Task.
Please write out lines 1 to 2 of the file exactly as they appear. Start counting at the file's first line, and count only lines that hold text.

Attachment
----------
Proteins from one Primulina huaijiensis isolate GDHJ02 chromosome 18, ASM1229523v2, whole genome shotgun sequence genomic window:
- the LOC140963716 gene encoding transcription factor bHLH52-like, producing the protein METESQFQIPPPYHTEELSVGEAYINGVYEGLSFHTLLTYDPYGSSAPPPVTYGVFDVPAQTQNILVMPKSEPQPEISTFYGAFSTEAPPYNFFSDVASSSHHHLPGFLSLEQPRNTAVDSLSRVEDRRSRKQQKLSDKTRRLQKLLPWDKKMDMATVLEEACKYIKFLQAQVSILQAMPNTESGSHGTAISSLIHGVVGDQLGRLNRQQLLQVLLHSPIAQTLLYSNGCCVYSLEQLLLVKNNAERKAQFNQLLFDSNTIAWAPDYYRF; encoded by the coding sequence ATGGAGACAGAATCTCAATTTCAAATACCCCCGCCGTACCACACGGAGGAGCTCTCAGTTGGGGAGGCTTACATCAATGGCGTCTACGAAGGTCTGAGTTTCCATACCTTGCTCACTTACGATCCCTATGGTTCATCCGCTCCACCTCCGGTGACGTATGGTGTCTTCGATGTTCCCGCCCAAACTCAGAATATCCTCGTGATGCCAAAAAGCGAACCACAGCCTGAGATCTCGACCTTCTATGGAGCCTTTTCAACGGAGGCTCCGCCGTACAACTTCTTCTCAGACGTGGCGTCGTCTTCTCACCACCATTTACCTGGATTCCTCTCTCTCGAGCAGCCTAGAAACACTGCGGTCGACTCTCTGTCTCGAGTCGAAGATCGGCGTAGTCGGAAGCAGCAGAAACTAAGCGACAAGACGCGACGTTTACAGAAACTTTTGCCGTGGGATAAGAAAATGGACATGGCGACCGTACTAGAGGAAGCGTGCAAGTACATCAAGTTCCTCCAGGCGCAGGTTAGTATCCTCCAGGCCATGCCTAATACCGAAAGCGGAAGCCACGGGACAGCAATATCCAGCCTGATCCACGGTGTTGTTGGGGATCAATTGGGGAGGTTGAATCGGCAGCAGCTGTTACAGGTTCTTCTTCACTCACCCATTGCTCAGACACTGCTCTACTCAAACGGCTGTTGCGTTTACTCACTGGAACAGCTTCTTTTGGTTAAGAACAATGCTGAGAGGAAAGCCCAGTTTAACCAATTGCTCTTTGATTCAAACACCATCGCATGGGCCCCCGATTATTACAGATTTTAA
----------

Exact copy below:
Proteins from one Primulina huaijiensis isolate GDHJ02 chromosome 18, ASM1229523v2, whole genome shotgun sequence genomic window:
- the LOC140963716 gene encoding transcription factor bHLH52-like, producing the protein METESQFQIPPPYHTEELSVGEAYINGVYEGLSFHTLLTYDPYGSSAPPPVTYGVFDVPAQTQNILVMPKSEPQPEISTFYGAFSTEAPPYNFFSDVASSSHHHLPGFLSLEQPRNTAVDSLSRVEDRRSRKQQKLSDKTRRLQKLLPWDKKMDMATVLEEACKYIKFLQAQVSILQAMPNTESGSHGTAISSLIHGVVGDQLGRLNRQQLLQVLLHSPIAQTLLYSNGCCVYSLEQLLLVKNNAERKAQFNQLLFDSNTIAWAPDYYRF; encoded by the coding sequence ATGGAGACAGAATCTCAATTTCAAATACCCCCGCCGTACCACACGGAGGAGCTCTCAGTTGGGGAGGCTTACATCAATGGCGTCTACGAAGGTCTGAGTTTCCATACCTTGCTCACTTACGATCCCTATGGTTCATCCGCTCCACCTCCGGTGACGTATGGTGTCTTCGATGTTCCCGCCCAAACTCAGAATATCCTCGTGATGCCAAAAAGCGAACCACAGCCTGAGATCTCGACCTTCTATGGAGCCTTTTCAACGGAGGCTCCGCCGTACAACTTCTTCTCAGACGTGGCGTCGTCTTCTCACCACCATTTACCTGGATTCCTCTCTCTCGAGCAGCCTAGAAACACTGCGGTCGACTCTCTGTCTCGAGTCGAAGATCGGCGTAGTCGGAAGCAGCAGAAACTAAGCGACAAGACGCGACGTTTACAGAAACTTTTGCCGTGGGATAAGAAAATGGACATGGCGACCGTACTAGAGGAAGCGTGCAAGTACATCAAGTTCCTCCAGGCGCAGGTTAGTATCCTCCAGGCCATGCCTAATACCGAAAGCGGAAGCCACGGGACAGCAATATCCAGCCTGATCCACGGTGTTGTTGGGGATCAATTGGGGAGGTTGAATCGGCAGCAGCTGTTACAGGTTCTTCTTCACTCACCCATTGCTCAGACACTGCTCTACTCAAACGGCTGTTGCGTTTACTCACTGGAACAGCTTCTTTTGGTTAAGAACAATGCTGAGAGGAAAGCCCAGTTTAACCAATTGCTCTTTGATTCAAACACCATCGCATGGGCCCCCGATTATTACAGATTTTAA